Arnett and his wife gave a very meager description of the accident. Each testified that Arnett was operating his car on his side of the highway at a rate of speed of from 30 to 35 miles per hour when the two cars collided. They stated that the other car was very near them before they realized it so that Arnett could do nothing more than apply his brakes. They were knocked unconscious and they did not regain their senses until they were in the hospital.

In the case at bar Arnett and his wife, on the one hand, and Dalton, on the other, testified as the only eyewitnesses and their evidence is in conflict. Moreover, proof of a secondary character introduced by Arnett contradicts that produced by Dalton. The case was properly submitted to the jury because an issue of fact was raised, and the evidence amply supports the verdict.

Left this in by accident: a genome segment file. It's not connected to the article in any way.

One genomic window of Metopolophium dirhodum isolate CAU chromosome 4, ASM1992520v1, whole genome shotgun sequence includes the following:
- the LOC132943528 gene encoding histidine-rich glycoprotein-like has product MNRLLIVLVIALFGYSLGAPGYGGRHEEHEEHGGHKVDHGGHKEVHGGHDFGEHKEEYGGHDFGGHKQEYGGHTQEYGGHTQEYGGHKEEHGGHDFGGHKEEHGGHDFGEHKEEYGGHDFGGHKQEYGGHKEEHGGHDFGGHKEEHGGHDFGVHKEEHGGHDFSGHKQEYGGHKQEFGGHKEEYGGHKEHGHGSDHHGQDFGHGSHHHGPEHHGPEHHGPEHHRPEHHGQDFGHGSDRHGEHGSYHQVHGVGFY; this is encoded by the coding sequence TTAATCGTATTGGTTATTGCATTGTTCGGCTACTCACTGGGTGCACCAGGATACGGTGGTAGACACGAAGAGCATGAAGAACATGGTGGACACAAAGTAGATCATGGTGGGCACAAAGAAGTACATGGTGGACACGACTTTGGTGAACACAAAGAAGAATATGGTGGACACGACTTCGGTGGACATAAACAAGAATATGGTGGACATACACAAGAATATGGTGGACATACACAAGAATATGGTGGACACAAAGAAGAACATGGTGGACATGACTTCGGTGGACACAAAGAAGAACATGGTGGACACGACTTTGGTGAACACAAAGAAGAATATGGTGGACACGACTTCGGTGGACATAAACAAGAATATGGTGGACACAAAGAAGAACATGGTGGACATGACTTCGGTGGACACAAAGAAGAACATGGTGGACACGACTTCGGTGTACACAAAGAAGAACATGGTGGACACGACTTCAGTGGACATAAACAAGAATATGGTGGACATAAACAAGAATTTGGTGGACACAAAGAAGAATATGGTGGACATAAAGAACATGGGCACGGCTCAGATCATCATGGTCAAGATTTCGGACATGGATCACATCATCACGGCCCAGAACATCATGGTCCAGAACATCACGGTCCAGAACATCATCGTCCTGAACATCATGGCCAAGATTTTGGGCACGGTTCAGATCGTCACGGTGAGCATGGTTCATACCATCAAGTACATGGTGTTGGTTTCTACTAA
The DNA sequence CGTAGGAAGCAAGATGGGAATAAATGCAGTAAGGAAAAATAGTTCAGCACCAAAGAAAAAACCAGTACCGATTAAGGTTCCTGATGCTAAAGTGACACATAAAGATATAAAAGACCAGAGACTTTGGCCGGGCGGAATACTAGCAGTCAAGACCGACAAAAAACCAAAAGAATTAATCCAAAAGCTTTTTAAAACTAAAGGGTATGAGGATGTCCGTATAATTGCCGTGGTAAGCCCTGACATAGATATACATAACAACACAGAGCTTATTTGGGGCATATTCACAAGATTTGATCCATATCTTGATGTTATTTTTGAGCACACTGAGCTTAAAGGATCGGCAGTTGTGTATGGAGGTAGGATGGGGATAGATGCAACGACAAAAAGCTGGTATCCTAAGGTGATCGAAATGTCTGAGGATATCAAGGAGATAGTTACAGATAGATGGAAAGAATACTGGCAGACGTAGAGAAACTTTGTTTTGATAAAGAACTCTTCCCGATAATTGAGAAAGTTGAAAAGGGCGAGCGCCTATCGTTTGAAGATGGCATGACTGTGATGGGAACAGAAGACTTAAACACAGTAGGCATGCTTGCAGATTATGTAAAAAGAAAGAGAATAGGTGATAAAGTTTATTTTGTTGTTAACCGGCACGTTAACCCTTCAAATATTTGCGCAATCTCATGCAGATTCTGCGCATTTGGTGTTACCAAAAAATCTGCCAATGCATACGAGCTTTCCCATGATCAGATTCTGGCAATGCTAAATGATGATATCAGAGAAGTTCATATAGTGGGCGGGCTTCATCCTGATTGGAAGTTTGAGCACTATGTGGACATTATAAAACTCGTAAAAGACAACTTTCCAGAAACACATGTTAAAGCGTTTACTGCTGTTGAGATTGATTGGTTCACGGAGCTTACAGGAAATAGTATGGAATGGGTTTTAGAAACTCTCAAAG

Each side introduced a number of witnesses who went to the site of the accident following its occurrence. Much stress is placed by both appellant and appellee upon the evidence of some of these witnesses which disclosed the position of each car immediately after the collision, it being argued that this character of proof tended to locate the point of impact of the two cars on the highway. We believe it is difficult, generally speaking, to determine from the position of the respective vehicles after an accident the fault or lack of fault of the driver of each vehicle. Freakish effects often result from the impact of moving cars.

Complaint is made because three of Dalton's witnesses were permitted to testify relative to tracks, skid marks, piles of dirt, oil spots and measurements made on the highway at the scene of the collision. It was not shown how soon after the accident these persons reached the place where it occurred or that the condition of the highway had remained the same during the interval between the wreck and their arrival. Moreover, the cars had been moved before these three witnesses reached the site of the wreck and much traffic had passed over the highway. It was also dark and many people were present, milling around.